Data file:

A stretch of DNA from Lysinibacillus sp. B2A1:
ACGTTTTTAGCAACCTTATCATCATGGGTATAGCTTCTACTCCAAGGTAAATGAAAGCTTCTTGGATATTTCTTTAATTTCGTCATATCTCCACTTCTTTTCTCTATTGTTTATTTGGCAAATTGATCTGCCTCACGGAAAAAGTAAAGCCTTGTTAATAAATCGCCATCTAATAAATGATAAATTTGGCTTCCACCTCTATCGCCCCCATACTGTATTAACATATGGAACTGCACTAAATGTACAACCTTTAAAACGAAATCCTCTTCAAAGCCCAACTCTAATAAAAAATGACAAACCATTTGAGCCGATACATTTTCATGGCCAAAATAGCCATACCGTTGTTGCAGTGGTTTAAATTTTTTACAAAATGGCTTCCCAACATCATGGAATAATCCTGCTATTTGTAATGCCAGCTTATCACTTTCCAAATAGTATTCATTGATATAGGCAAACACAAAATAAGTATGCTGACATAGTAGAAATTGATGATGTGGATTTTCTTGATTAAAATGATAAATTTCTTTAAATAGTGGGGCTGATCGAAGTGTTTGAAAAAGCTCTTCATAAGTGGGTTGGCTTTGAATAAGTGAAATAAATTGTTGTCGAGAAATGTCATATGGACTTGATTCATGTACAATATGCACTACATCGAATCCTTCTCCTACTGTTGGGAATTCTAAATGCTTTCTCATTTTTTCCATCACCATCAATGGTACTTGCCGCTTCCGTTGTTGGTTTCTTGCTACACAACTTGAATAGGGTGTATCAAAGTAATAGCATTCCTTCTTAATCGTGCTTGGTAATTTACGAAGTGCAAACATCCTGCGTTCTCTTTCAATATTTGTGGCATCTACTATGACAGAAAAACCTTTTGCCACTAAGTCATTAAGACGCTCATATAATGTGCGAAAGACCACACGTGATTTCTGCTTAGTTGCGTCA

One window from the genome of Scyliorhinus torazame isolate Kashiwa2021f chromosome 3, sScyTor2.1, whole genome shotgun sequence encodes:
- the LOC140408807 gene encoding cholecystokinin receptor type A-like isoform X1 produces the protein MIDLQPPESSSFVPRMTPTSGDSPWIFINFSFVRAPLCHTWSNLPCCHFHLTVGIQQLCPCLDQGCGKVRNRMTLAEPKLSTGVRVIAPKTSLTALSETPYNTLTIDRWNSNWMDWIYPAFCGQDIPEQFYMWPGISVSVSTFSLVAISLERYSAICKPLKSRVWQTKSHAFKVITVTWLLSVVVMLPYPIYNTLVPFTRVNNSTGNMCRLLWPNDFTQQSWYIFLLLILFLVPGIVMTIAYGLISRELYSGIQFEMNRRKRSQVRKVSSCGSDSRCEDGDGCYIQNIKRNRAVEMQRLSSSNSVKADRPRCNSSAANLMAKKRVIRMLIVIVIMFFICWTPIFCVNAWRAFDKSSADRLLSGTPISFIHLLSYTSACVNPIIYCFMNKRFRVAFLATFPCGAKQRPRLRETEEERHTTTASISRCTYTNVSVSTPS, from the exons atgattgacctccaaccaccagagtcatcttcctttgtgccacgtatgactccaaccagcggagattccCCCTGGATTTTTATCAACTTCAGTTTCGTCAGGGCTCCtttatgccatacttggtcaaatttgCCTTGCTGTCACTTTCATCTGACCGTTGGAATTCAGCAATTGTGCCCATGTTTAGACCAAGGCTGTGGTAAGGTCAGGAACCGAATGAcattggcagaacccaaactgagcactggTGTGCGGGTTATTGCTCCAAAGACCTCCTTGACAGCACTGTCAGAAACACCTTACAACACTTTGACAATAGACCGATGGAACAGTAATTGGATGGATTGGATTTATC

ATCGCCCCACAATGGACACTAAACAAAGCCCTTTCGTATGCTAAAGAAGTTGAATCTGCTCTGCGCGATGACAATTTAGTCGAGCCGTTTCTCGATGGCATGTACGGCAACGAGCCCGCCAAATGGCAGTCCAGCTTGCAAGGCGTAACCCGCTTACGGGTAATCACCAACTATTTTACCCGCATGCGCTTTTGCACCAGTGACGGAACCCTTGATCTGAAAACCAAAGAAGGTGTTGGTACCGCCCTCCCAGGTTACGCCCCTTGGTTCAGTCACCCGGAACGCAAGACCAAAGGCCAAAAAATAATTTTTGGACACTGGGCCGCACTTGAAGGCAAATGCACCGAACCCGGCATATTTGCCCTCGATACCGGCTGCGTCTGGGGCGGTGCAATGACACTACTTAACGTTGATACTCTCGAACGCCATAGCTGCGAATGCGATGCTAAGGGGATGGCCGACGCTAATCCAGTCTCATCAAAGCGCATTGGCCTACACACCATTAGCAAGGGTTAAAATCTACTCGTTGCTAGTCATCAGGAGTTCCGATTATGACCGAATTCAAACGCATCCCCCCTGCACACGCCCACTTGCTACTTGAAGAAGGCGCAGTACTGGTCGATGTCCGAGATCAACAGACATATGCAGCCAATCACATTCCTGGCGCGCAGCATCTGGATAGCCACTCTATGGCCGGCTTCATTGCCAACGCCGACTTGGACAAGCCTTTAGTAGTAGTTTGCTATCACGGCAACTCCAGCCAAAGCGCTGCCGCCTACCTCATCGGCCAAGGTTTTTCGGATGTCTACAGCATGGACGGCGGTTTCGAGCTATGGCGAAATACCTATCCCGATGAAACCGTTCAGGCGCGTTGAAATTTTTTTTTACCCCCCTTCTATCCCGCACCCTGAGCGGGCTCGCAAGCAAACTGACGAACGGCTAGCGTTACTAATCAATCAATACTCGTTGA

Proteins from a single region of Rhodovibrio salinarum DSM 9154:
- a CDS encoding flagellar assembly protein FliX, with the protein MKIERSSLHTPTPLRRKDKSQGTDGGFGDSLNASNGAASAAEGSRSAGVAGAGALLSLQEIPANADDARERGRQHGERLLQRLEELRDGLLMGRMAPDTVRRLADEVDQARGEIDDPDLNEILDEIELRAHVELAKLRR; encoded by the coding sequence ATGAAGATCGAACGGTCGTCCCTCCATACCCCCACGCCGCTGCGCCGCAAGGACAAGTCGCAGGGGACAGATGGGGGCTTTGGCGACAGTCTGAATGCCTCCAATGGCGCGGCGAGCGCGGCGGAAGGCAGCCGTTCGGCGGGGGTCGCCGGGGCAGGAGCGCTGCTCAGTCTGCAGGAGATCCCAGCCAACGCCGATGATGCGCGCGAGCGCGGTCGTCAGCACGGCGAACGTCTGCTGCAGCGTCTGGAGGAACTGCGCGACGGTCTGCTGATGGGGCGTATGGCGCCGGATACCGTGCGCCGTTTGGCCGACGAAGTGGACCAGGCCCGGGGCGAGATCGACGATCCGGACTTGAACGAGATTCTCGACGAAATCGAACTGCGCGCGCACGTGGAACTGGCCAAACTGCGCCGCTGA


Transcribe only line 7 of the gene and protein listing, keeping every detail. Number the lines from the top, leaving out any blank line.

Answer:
- a CDS encoding flagellar assembly protein FliX, with the protein MKIERSSLHTPTPLRRKDKSQGTDGGFGDSLNASNGAASAAEGSRSAGVAGAGALLSLQEIPANADDARERGRQHGERLLQRLEELRDGLLMGRMAPDTVRRLADEVDQARGEIDDPDLNEILDEIELRAHVELAKLRR; encoded by the coding sequence ATGAAGATCGAACGGTCGTCCCTCCATACCCCCACGCCGCTGCGCCGCAAGGACAAGTCGCAGGGGACAGATGGGGGCTTTGGCGACAGTCTGAATGCCTCCAATGGCGCGGCGAGCGCGGCGGAAGGCAGCCGTTCGGCGGGGGTCGCCGGGGCAGGAGCGCTGCTCAGTCTGCAGGAGATCCCAGCCAACGCCGATGATGCGCGCGAGCGCGGTCGTCAGCACGGCGAACGTCTGCTGCAGCGTCTGGAGGAACTGCGCGACGGTCTGCTGATGGGGCGTATGGCGCCGGATACCGTGCGCCGTTTGGCCGACGAAGTGGACCAGGCCCGGGGCGAGATCGACGATCCGGACTTGAACGAGATTCTCGACGAAATCGAACTGCGCGCGCACGTGGAACTGGCCAAACTGCGCCGCTGA